Business tax planning made easier

And it doesn't have to wait until year end

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Jeremy Smith, CPA

Year-end tax planning moves don’t have to wait until year end. Businesses across the country are looking for possible tax savings throughout the year, and many times doing so prior to the year even starting. No matter when you start your planning, certain tax savings opportunities may apply regardless of how your business is structured. No matter the type of your business entity, year-end tax planning should consider all possibilities to effectively lower your total tax liability.

Even though the most recent federal tax reform will be two years old this December 22nd, it still deserves great focus and attention for those who have not fully implemented certain aspects of tax law changes.

The Corporate tax rate was reduced from 35% to 21%. For those entities already taxed as a C Corporation, this provided immediate benefits. For those other pass-through business entities, does it make sense to convert to a C Corporation? There is no easy answer to this. You need to consider everything from your desire to distribute cash annually, to how and when you are going to exit your business, and many other items in between. But the planning exercise could prove very beneficial even if you don’t change your business structure.

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The ability to use the cash method of accounting was expanded to those applicable trades or businesses with under $25,000,000 in average annual gross receipts. If your business is under this threshold, the conversion to cash basis could provide the ability to defer significant tax savings.

§199A for deduction for qualified business income (QBI)

Most business owners that were eligible for this 20% deduction are already seeing the benefits of this law change. But, now that we have the first full tax year (2018) of this provision already behind us, many businesses experienced the not-so-straight-forward pieces of this provision.   Proposed regulations provide much-needed guidance. However, in order to maximize the Section 199A benefits, pass-through entities will need to work through a number of potentially complex steps including:

  1. Identify each trade or business conducted by the pass-through entity
  2. Evaluate whether each identified trade or business is a specified service business
  3. Identify and allocate each item of QBI to each identified trade or business
  4. Determine and allocate W-2 wages and unadjusted basis of qualified property to the QBI attributable to each identified trade or business
  5. Confirm the ability to satisfy the reporting requirements
  6. Evaluate applicability of the de minimis and anti-abuse rules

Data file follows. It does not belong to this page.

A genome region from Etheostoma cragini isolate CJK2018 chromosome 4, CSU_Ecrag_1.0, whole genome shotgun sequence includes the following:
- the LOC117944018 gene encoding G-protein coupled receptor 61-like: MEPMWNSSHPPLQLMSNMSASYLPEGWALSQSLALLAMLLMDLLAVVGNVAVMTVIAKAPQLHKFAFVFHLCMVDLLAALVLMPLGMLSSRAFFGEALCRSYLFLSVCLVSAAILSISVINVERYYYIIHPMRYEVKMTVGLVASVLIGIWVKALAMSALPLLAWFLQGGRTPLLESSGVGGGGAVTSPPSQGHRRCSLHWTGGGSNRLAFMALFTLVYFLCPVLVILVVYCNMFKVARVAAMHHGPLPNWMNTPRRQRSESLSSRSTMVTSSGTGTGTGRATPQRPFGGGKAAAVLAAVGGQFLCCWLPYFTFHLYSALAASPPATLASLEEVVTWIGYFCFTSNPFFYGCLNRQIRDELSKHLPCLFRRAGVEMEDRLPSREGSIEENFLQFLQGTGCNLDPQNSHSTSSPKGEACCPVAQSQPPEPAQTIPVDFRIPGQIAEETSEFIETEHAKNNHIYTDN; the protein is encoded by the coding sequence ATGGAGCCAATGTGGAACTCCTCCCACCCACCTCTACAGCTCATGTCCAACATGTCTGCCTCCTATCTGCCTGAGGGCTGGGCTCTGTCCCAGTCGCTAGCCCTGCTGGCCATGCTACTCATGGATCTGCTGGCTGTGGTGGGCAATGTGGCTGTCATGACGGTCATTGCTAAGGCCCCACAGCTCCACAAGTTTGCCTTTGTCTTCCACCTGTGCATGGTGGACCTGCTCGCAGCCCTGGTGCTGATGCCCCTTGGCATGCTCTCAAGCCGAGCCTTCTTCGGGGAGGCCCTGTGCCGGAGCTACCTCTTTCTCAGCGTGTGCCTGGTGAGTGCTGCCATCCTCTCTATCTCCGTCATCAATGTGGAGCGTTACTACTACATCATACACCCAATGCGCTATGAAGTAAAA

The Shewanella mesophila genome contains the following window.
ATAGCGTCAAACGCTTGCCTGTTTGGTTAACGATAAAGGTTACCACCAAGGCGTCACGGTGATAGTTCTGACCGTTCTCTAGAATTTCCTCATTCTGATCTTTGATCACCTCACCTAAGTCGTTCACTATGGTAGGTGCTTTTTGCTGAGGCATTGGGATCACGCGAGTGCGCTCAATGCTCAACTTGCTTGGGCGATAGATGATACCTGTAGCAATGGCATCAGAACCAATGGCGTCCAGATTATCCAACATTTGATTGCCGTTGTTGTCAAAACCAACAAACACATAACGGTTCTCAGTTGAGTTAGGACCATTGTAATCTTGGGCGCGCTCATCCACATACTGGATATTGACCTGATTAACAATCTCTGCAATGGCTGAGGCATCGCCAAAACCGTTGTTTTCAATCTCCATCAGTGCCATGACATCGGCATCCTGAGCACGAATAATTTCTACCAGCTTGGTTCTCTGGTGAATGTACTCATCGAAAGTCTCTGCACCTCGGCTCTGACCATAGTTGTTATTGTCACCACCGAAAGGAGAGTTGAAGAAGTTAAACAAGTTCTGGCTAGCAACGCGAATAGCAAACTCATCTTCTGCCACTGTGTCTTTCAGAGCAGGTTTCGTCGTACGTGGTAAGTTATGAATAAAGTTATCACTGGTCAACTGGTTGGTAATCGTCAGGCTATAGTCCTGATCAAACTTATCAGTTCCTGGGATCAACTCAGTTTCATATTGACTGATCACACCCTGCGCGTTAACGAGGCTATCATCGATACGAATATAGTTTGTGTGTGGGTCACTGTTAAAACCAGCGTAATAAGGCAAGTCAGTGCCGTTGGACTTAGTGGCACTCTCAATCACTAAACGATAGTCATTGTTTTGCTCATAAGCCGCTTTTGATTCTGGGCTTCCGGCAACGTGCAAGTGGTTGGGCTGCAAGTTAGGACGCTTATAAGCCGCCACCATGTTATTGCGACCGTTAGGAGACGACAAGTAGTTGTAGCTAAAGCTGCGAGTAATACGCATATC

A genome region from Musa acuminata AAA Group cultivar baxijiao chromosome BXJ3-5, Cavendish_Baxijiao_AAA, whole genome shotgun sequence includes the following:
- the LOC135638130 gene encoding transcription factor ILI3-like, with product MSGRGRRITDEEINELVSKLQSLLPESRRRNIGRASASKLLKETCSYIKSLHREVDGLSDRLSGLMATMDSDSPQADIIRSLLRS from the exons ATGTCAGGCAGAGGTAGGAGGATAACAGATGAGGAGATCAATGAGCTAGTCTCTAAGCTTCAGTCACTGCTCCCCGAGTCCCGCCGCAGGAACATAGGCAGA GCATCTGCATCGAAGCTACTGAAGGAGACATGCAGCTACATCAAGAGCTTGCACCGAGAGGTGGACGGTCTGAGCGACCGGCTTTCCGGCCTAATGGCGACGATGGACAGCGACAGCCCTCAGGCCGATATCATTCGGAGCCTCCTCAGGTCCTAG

Depreciation

Whether it be bonus deprecation or §179, both have been expanded.

Plan purchases of eligible property to assure maximum use of this annual asset expense election and bonus depreciation as the 100 percent bonus depreciation deduction ends after 2023. The ability to claim 100 percent bonus depreciation on new and used qualified property benefits taxpayers that acquire assets that constitute a trade or business, rather than acquisitions of stock, because the buyer can potentially deduct much of the purchase price in the year of purchase.

International tax provisions

This article is not intended to cover any of the international tax saving and/or planning moves. But, if your business is doing any transactions globally, whether it be selling overseas, shipping outside of the U.S., employing people abroad, setting up subsidiaries, or having foreign ownership of your U.S. business, you need to make sure your advisor is well versed in international tax law.

Federal tax credits

There are many federal tax credits available to your business. But these two are the most important:

  • Research & Development Tax Credit – If your business incurs expenses related to services in any technological field, e.g. physics, chemistry, biology, engineering, computer sciences, you should consider whether this tax credit can benefit you. It is based on a percentage of wages, supplies, and certain contract work done in the U.S.
  • Work Opportunity Tax Credit – If you employ individuals who meet certain criteria, federal tax credits are available to you ranging between $2400-$9600. This program is not something that you can go back and get if you determine a certain employee could have been eligible. You can start it at any time, but it will only apply to potential new hires that you prequalify for this prior to their start of employment.

Interest expense deduction limitation

Section 163(j) may limit the deductibility of business interest expense to the sum of:

  • Business interest income
  • 30 percent of the adjusted taxable income of the taxpayer; and
  • The floor plan financing interest of the taxpayer for the taxable year (applicable to dealers of vehicles, boats, farm machinery or construction machinery)

For purposes of the Section 163(j) limitation, adjusted taxable income is equal to the taxable income of the taxpayer without regard to:

  • Any nonbusiness income, gain, deduction or loss
  • Business interest and business interest income
  • Any net operating loss (NOL) deduction, and
  • Any deduction allowable for depreciation, amortization or depletion

However, for taxable years beginning after December 31, 2021, the adjusted taxable income calculation will no longer exclude the deduction allowable for depreciation, amortization, or depletion.

Qualified Improvement Property

TaxQIP is defined as any improvement to an interior of a building that is nonresidential real property if that improvement is placed in service after the building was first placed in service by any taxpayer. With the expanded definition of QIP, the intent of Congress was that QIP would be assigned a 15-year life, and thus be eligible for bonus depreciation. Due to a drafting error, the 2017 tax reform legislation does not assign such 15-year life to QIP. Unless, and until, a technical corrections bill is passed, QIP acquired after September 27, 2017, and placed in service after December 31, 2017, will be subject to a 39-year recovery period and will not be eligible for bonus depreciation.